It is our pleasure to introduce the sixth edition of The Government Procurement Review.

Our geographic coverage this year remains impressive, covering 19 jurisdictions, including the European Union, and the continued political and economic significance of government procurement remains clear. Government contracts, which are of considerable value and importance, often account for 10 to 20 per cent of gross domestic product in any given state, and government spending is often high profile, with the capacity to shape the future lives of local residents.

In the United Kingdom and European Union, the topic of Brexit still looms large. It is apparent that the United Kingdom will continue to observe the importance of procurement law both during and beyond the planned transitional period. Her Majesty’s Government has pronounced itself committed to the need for continued regulation of procurement, which is already reflected in the fact that three of the nine chapters of the Public Contracts Regulations 2015 concern domestic matters, as opposed to transposition of the EU Directives.

As indicated through a series of non-legislative procurement policy notes, the United Kingdom is seeking to regulate or alter procurement behaviour across a broad range of areas, including transparency and advertising, access for small and medium-sized enterprises (SMEs), and compliance with changing data-protection laws. At the time of writing, the government is consulting on possible measures to take into account, for procurement law purposes, the payment behaviour of larger firms in relation to their subcontractors, and increasing transparency and accountability. We believe that, whichever direction Brexit takes, detailed regulation of public procurement in the United Kingdom will continue.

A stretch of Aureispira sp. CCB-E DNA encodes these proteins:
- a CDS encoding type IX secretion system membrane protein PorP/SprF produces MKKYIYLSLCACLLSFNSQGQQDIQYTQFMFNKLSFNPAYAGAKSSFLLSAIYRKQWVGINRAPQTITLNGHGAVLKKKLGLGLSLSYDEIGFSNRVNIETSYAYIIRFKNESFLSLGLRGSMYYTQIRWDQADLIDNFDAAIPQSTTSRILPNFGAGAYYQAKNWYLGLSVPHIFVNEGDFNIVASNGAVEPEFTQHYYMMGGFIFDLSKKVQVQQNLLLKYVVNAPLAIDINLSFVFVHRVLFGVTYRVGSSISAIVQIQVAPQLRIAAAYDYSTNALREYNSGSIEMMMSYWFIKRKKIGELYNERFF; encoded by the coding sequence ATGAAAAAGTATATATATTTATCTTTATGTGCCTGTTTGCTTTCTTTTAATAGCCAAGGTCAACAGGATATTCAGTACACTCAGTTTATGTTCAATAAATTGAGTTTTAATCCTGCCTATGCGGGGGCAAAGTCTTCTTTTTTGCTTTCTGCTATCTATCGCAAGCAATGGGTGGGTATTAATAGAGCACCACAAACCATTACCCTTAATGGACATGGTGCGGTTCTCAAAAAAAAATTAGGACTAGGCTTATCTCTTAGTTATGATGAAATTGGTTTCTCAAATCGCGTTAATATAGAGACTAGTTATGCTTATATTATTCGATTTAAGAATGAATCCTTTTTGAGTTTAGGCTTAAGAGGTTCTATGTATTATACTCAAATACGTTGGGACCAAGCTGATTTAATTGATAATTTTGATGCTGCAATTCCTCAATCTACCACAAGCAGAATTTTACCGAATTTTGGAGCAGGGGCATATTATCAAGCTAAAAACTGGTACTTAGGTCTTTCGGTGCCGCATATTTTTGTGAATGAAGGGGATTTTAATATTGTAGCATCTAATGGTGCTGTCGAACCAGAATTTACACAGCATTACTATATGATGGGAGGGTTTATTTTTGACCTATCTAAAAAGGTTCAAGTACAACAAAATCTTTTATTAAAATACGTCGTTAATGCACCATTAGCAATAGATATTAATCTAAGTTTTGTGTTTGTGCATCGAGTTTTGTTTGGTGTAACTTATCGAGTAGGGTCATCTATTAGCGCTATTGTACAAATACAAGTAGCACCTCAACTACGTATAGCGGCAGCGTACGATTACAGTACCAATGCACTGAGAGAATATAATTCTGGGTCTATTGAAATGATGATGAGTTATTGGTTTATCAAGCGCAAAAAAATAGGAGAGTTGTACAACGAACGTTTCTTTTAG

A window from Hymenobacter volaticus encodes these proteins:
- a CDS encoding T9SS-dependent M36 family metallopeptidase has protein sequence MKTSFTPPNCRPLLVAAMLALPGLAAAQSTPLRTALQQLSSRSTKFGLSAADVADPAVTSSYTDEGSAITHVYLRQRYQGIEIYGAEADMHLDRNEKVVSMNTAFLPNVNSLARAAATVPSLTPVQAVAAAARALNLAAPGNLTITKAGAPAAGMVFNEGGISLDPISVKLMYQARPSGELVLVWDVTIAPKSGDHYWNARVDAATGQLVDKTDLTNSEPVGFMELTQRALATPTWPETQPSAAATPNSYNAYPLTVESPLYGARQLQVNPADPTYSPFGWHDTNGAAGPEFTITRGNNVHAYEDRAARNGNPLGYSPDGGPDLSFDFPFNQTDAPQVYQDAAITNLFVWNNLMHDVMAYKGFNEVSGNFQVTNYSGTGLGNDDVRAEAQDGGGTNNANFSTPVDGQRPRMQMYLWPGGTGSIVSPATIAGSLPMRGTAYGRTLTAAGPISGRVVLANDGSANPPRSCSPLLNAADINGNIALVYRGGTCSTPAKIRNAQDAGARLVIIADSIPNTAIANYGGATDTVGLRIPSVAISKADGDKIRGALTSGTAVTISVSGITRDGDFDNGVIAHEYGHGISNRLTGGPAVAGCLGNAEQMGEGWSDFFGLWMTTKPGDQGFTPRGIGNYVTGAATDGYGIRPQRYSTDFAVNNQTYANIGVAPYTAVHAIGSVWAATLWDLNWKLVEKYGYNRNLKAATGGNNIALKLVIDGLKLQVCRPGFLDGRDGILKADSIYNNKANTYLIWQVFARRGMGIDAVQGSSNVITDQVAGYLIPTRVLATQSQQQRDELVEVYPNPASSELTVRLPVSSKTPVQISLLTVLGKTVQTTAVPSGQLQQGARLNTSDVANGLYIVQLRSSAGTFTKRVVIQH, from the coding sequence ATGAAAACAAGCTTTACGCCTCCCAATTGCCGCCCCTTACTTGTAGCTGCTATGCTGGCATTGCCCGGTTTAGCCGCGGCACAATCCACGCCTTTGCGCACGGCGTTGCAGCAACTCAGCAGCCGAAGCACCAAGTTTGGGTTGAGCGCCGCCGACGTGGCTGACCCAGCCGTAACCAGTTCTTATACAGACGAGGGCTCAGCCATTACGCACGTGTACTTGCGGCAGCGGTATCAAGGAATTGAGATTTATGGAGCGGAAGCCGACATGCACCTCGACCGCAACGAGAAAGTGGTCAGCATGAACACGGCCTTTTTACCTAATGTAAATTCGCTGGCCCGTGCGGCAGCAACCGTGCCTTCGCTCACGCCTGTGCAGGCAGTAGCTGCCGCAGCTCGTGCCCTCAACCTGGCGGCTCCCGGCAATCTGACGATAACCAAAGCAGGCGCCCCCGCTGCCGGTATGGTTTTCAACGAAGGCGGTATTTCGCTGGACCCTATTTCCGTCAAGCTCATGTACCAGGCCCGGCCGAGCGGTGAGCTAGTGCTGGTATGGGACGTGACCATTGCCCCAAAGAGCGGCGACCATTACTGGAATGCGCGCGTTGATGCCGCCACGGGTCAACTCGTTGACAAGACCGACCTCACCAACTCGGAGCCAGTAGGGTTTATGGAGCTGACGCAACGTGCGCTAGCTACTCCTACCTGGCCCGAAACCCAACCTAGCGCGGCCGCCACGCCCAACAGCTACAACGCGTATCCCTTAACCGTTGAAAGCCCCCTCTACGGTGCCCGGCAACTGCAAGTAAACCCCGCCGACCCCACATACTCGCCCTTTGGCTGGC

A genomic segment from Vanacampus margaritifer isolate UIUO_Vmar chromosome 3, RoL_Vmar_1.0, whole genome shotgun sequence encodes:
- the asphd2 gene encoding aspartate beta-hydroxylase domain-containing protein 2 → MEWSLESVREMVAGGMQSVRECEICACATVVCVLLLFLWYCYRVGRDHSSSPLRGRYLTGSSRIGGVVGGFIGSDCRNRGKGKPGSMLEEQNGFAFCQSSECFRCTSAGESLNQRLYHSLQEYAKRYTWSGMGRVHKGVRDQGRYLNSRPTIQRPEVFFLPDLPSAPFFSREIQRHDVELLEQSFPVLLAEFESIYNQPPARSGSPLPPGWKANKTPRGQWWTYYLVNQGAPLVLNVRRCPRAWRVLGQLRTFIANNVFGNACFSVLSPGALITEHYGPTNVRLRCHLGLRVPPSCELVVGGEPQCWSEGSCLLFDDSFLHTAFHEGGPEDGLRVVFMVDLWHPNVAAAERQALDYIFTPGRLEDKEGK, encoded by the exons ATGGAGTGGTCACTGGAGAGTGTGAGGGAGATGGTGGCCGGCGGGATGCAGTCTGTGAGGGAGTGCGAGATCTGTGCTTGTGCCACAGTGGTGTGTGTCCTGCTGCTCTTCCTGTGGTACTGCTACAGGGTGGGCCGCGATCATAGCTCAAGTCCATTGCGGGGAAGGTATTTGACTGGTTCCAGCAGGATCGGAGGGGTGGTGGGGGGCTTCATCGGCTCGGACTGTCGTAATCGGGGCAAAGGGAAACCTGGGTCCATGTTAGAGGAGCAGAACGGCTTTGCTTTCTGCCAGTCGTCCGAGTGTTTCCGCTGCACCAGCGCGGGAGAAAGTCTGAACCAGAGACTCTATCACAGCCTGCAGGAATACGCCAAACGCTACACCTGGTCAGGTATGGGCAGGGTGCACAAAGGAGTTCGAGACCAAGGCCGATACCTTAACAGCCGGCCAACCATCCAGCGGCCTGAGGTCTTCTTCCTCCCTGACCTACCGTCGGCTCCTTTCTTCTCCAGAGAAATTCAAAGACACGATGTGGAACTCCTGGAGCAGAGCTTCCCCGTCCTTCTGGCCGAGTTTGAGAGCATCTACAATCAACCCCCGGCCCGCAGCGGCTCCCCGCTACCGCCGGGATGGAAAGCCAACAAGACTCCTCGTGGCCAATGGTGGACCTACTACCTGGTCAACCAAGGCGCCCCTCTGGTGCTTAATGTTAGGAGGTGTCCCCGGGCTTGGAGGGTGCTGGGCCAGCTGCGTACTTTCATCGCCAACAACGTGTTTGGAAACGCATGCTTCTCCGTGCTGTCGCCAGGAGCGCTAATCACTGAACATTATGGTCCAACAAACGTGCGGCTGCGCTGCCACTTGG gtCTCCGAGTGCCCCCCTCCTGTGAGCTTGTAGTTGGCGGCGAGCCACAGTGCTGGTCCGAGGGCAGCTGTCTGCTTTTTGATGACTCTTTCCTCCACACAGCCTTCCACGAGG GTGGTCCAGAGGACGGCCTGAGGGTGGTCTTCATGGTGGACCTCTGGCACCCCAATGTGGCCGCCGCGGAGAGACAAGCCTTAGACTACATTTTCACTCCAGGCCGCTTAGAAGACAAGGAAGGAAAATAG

Another prominent topic is the test for availability of damages in procurement cases, with the Supreme Court seemingly at odds with the EFTA Court on whether all or only ‘sufficiently serious’ breaches trigger a right to damages.

Looking further afield, other trends and developments that have caught our eye include:

a a pendulum swing towards deregulation in the United States on the back of President Donald Trump’s drive to reduce regulation;

b the possible renegotiation of NAFTA, including the incorporation of anti-corruption provisions (Mexico and Canada);

c a desire to open up procurement to SMEs and use public procurement as a tool to drive socio-economic transformations (South Africa and Chile);

d the growing importance of electronic procurement internationally (Chile and Venezuela); and

e an increasing recognition of the importance of public procurement in international trade deals (for example, the CETA between Canada and the EU, the CPTPP (although at the time of writing, continued US participation remains in doubt) and NAFTA).

When reading chapters regarding EU Member States, it is worth remembering that the underlying rules are set at the EU level. Readers may find it helpful to refer to both the European Union chapter and the respective national chapter to gain a fuller understanding of the relevant issues. To the extent possible, the authors have sought to avoid duplication between the European Union chapter and national chapters.

Finally, we wish to take this opportunity to acknowledge the tremendous efforts of the many contributors to this sixth edition as well as the tireless work of the publishers in ensuring a quality product is brought to your bookshelves in a timely fashion. We hope you will agree that it is even better than the fifth edition and we trust you will find it to be a valued resource.

Addleshaw Goddard LLP

London

May 2018